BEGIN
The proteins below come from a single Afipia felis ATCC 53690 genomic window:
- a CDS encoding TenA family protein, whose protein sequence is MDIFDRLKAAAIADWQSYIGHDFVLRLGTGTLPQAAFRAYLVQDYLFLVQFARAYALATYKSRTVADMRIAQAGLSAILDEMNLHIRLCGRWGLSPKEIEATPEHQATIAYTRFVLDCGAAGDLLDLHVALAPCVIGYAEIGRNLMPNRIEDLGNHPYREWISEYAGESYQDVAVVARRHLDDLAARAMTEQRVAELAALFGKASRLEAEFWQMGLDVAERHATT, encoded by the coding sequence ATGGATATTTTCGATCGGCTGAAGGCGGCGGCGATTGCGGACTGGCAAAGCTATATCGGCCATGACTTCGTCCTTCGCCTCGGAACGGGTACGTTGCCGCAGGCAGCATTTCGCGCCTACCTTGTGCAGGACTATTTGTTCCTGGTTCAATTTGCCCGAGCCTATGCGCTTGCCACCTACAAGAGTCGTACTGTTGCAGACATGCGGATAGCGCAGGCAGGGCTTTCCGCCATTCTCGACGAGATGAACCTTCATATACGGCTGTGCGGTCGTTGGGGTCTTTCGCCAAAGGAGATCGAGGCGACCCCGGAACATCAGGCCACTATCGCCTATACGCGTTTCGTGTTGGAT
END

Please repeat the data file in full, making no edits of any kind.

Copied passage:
The proteins below come from a single Afipia felis ATCC 53690 genomic window:
- a CDS encoding TenA family protein, whose protein sequence is MDIFDRLKAAAIADWQSYIGHDFVLRLGTGTLPQAAFRAYLVQDYLFLVQFARAYALATYKSRTVADMRIAQAGLSAILDEMNLHIRLCGRWGLSPKEIEATPEHQATIAYTRFVLDCGAAGDLLDLHVALAPCVIGYAEIGRNLMPNRIEDLGNHPYREWISEYAGESYQDVAVVARRHLDDLAARAMTEQRVAELAALFGKASRLEAEFWQMGLDVAERHATT, encoded by the coding sequence ATGGATATTTTCGATCGGCTGAAGGCGGCGGCGATTGCGGACTGGCAAAGCTATATCGGCCATGACTTCGTCCTTCGCCTCGGAACGGGTACGTTGCCGCAGGCAGCATTTCGCGCCTACCTTGTGCAGGACTATTTGTTCCTGGTTCAATTTGCCCGAGCCTATGCGCTTGCCACCTACAAGAGTCGTACTGTTGCAGACATGCGGATAGCGCAGGCAGGGCTTTCCGCCATTCTCGACGAGATGAACCTTCATATACGGCTGTGCGGTCGTTGGGGTCTTTCGCCAAAGGAGATCGAGGCGACCCCGGAACATCAGGCCACTATCGCCTATACGCGTTTCGTGTTGGAT